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Selinexor/Dexamethasone in Triple-Class Refractory Multiple Myeloma


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In the phase IIb STORM Part 2 study reported in The New England Journal of Medicine, Chari et al found that the combination of oral selinexor and dexamethasone produced responses in patients with multiple myeloma refractory to prior treatment with an alkylating agent, immunomodulatory agent, and daratumumab (triple-class refractory).

Selinexor is a nuclear export inhibitor that blocks exportin 1 and induces nuclear accumulation and activation of tumor suppressor proteins, inhibits nuclear factor κB, and reduces oncoprotein messenger RNA translation.

“Selinexor/dexamethasone resulted in objective treatment responses in patients with myeloma refractory to currently available therapies.”
— Chari et al

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Study Details

The study included 123 patients (122 in the modified intent-to-treat primary efficacy analysis) from 60 sites in the U.S. and Europe. Patients were enrolled between May 2015 and March 2018 and treated with selinexor 80 mg and dexamethasone 20 mg twice weekly until disease progression or discontinuation. Patients had to have previous exposure to bortezomib, carfilzomib, lenalidomide, pomalidomide, daratumumab, and an alkylating agent. Patients had a median age of 65 years and had received a median of seven previous regimens, with 53% having high-risk cytogenetic abnormalities.

The primary endpoint was overall response defined as a confirmed partial response or better (≥ 50% reduction in serum level of myeloma protein) as assessed by an independent review committee.

Responses

Partial response or better was observed in 32 patients (26%), including stringent complete response in 2 patients. Clinical benefit, defined as confirmed minimal response (≥ 25% to < 50% reduction in serum level of myeloma protein) or better, was observed in 48 patients (39%). Partial response or better was observed in 18% of patients with high-risk cytogenetic abnormalities (minimal response or better in 37%) and in 21% of patients with disease refractory to bortezomib, carfilzomib, lenalidomide, pomalidomide, and daratumumab (minimal response or better in 37%).

RESPONSES AND SURVIVAL

  • Partial response or better was observed in 26% of patients, and minimal response or better was observed in 39%.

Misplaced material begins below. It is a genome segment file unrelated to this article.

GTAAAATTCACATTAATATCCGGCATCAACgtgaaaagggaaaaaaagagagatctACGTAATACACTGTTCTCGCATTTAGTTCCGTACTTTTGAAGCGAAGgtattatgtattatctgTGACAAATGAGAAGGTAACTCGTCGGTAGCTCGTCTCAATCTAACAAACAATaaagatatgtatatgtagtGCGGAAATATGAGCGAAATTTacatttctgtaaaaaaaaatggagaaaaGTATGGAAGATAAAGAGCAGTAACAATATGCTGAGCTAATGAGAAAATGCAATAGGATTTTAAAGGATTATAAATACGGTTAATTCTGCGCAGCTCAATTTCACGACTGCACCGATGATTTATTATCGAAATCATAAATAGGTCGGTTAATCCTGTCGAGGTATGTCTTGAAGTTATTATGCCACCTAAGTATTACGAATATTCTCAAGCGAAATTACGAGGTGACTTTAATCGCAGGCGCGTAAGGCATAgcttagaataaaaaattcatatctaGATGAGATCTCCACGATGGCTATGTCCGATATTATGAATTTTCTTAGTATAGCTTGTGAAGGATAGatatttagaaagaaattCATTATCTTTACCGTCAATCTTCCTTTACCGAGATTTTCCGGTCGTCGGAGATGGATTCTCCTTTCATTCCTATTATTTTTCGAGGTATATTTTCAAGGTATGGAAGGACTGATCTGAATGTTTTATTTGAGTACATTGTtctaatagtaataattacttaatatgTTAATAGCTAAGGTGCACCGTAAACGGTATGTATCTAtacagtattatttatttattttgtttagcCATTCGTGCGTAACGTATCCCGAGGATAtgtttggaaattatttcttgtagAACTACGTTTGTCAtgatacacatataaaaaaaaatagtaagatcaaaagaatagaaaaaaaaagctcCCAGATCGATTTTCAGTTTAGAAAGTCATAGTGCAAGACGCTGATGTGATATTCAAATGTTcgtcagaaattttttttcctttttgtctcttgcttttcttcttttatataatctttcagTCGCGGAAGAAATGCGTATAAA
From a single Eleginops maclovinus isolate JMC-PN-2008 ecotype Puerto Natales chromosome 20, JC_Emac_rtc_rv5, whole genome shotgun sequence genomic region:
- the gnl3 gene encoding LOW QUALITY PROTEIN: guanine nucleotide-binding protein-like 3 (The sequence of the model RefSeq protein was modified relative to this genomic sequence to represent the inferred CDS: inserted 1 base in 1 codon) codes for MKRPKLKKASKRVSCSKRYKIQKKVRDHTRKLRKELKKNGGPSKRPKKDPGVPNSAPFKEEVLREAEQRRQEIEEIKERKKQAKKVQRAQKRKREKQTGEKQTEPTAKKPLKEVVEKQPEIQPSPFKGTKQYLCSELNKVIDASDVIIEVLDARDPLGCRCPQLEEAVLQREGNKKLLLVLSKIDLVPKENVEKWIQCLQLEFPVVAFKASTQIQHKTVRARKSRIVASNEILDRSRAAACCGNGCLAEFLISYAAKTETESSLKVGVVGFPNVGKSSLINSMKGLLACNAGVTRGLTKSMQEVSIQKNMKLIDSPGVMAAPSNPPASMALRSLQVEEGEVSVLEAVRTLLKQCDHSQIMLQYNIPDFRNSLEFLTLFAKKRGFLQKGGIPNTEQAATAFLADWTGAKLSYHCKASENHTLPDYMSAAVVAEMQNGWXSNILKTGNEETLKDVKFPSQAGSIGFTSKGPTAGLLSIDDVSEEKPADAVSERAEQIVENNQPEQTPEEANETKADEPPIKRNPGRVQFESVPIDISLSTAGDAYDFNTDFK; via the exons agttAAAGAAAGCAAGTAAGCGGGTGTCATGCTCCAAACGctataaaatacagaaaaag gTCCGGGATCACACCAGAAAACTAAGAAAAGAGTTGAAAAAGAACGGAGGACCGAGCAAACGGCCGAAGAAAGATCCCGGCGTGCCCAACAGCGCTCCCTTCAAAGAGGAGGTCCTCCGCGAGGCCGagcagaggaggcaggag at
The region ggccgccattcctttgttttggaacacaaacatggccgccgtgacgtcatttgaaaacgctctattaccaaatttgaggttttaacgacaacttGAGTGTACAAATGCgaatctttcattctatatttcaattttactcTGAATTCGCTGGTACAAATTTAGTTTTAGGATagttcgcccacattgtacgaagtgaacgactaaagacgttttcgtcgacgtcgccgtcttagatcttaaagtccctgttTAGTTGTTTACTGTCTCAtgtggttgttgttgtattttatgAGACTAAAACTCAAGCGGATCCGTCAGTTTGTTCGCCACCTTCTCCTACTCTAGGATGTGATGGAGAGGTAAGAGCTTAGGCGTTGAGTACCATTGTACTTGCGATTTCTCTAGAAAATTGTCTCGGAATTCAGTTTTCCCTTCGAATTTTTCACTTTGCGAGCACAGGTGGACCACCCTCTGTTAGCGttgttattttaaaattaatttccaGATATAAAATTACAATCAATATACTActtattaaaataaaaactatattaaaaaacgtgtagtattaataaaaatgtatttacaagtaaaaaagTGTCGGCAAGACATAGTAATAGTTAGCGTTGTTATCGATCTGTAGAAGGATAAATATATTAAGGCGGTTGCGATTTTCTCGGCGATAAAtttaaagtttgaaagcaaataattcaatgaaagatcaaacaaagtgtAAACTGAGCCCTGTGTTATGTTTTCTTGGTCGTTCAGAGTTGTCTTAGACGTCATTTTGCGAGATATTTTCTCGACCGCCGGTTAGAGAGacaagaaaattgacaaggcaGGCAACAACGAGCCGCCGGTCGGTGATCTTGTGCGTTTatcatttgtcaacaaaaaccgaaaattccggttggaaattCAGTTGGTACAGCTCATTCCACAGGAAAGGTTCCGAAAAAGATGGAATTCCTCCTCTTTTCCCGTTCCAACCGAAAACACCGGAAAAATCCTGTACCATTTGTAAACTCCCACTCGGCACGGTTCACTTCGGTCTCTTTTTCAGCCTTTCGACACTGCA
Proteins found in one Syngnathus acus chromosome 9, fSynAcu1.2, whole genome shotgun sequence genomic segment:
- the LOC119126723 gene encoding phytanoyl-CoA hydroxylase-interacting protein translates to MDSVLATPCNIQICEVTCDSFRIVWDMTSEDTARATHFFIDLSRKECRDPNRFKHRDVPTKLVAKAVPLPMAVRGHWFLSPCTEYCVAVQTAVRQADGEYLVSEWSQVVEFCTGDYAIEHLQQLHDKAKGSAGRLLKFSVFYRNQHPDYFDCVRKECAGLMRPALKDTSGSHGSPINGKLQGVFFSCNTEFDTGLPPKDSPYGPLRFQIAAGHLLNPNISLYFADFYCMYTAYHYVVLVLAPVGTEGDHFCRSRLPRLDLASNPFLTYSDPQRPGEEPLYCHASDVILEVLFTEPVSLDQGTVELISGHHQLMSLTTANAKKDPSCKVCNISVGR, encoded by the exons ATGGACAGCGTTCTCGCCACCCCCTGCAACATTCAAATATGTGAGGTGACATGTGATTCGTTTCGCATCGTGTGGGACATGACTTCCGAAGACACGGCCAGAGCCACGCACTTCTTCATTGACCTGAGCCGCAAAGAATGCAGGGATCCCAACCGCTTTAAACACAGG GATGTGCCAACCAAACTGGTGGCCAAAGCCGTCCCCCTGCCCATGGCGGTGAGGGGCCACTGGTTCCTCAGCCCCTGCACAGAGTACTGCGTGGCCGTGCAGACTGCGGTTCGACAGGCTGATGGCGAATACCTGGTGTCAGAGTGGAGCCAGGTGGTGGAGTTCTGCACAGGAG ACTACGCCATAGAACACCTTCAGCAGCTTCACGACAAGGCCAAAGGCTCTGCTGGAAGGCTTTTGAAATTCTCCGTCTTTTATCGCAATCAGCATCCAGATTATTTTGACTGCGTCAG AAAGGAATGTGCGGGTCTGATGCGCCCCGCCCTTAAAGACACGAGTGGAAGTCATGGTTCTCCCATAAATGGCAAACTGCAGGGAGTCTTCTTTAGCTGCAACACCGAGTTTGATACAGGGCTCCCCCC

• Median overall survival was 8.6 months among all patients and 15.6 months among those with minimal response or better.

Median duration of response was 4.4 months, median progression-free survival was 3.7 months, and median overall survival was 8.6 months. In patients with a minimal response or better, median overall survival was 15.6 months.

Adverse Events

The most common nonhematologic adverse events of any grade were fatigue (73%), nausea (72%), and decreased appetite (56%). The most common grade ≥ 3 nonhematologic adverse events were fatigue (25%), hyponatremia (21%), nausea (10%), and pneumonia (8%). The most common grade ≥ 3 hematologic adverse events were thrombocytopenia (58%), anemia (44%), and neutropenia (21%). Treatment was discontinued due to adverse events in 18% of patients.  

Serious adverse events occurred in 63% of patients, with the most common being pneumonia (11%) and sepsis (9%). Adverse events led to death in 12 patients, with death considered related to treatment in 2 (1 due to pneumonia with concurrent disease progression and 1 due to sepsis). 

The investigators concluded, “Selinexor/dexamethasone resulted in objective treatment responses in patients with myeloma refractory to currently available therapies.”

Disclosure: The study was funded by Karyopharm Therapeutics. For full disclosures of the study authors, visit nejm.org.

The content in this post has not been reviewed by the American Society of Clinical Oncology, Inc. (ASCO®) and does not necessarily reflect the ideas and opinions of ASCO®.
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